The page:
23. “Everything is united by it alone. Love is God, and to die means that I, a particle of love, shall return to the general and eternal source.”

24. “The best stories don’t come from ‘good vs. bad’ but ‘good vs. good.’”

25. “If everyone fought for their own convictions, there would be no war.”

26. “There is no greatness where there is no simplicity, goodness, and truth.”

27. “Happiness does not depend on outward things, but on the way we see them.”

28. “Love—the reason I dislike that word is that it means too much for me, far more than you can understand.”

29. “Anything is better than lies and deceit!”

30. “If you love me as you say you do, make it so that I am at peace.”

31. “Be bad, but at least don’t be a liar—a deceiver!”

32. “Muslims worship nothing except God and Muhammad is his Messenger. There is no mystery and secret in it.”

33. “They’ve got no idea what happiness is. They don’t know that without this love, there is no happiness or unhappiness for us—there is no life.”

34. “A man can live and be healthy without killing animals for food. Therefore, if he eats meat, he participates in taking animal life merely for the sake of his appetite. And to act so is immoral.”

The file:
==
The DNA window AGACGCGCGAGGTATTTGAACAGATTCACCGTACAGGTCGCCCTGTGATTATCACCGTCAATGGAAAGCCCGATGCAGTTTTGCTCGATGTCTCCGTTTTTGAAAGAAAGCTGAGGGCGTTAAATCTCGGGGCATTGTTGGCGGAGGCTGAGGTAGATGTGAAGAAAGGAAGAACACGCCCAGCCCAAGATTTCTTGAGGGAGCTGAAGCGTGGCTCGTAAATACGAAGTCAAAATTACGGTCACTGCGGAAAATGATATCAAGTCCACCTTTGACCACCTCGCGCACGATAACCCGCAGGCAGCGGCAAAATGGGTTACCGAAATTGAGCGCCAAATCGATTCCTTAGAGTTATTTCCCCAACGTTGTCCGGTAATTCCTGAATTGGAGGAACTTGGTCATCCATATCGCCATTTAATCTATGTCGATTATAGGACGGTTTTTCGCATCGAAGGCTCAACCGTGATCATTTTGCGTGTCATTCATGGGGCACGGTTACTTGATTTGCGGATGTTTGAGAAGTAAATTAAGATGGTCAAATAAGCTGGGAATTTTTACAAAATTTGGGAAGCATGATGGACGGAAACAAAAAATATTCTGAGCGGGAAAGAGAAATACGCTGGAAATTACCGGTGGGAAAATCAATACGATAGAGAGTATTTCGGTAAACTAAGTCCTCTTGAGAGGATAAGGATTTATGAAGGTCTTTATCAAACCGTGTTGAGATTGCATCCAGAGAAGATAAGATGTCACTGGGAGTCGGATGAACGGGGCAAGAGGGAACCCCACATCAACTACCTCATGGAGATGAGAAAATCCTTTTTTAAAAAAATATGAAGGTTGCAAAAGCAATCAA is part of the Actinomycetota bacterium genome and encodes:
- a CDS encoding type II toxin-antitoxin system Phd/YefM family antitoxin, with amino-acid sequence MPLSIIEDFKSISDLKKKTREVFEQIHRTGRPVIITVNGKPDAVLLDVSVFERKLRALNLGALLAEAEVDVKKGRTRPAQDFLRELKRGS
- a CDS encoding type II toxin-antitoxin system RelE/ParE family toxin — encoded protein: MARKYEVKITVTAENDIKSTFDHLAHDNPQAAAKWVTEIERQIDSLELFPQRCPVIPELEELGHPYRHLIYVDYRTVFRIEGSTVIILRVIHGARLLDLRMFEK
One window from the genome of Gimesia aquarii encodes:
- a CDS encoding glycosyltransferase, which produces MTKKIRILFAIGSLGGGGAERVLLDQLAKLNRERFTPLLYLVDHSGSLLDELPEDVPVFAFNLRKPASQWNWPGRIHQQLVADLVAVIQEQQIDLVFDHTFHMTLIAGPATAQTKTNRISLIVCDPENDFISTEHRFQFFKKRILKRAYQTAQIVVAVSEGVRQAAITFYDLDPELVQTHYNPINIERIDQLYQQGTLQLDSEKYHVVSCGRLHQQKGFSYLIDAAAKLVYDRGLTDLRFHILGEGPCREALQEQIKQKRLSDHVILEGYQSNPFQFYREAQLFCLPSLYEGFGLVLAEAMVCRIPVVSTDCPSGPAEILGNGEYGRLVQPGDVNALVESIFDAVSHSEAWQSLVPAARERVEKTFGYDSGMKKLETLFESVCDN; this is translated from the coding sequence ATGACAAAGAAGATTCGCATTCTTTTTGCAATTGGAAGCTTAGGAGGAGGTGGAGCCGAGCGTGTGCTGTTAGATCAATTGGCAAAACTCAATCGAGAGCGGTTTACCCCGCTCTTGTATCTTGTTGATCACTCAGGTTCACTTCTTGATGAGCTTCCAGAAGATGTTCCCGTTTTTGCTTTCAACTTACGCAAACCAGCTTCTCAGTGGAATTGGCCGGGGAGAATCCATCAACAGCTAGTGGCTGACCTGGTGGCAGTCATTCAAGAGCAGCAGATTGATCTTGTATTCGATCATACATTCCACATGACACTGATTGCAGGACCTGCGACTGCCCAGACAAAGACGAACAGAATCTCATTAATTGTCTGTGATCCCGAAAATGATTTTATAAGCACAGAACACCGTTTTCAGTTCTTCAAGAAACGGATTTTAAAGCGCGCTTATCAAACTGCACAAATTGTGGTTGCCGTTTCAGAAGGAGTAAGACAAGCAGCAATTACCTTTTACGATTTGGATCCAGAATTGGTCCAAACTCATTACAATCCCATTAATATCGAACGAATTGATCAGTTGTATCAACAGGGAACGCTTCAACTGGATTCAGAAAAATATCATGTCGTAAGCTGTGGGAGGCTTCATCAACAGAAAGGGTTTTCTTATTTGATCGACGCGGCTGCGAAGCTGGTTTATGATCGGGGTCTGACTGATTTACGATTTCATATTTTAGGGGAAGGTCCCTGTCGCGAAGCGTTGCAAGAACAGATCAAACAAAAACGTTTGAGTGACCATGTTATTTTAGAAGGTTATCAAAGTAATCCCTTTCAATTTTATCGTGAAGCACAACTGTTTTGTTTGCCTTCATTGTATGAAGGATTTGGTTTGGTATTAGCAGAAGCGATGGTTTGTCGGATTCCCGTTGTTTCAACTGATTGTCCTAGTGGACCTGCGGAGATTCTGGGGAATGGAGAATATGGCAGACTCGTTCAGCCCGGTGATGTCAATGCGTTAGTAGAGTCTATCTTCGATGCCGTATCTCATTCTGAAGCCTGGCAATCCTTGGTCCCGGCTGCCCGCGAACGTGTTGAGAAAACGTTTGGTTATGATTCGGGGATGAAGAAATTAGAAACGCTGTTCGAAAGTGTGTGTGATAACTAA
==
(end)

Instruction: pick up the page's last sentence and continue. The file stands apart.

35. “The whole world is divided for me into two parts—one is she, and there is all happiness, hope, light; the other is where she is not, and there is dejection and darkness.”

36. “All great literature is one of two stories—a man goes on a journey or a stranger comes to town.”

37. “All the variety, all the charm, all the beauty of life is made up of light and shadow.”

38. “Boredom—the desire for desires.”

39. “Pierre was right when he said that one must believe in the possibility of happiness in order to be happy, and I now believe in it.”

40. “Muhammad has always been standing higher than Christianity. He does not consider God as a human being and never makes himself equal to God.”

41. “Sometimes, she did not know what she feared or what she desired—whether she feared or desired what had been or what would be, and precisely what she desired, she did not know.”

42. “Let the dead bury the dead, but while I’m alive, I must live and be happy.”

43. “I always loved you, and if one loves anyone, one loves the whole person, just as they are and not as one would like them to be.”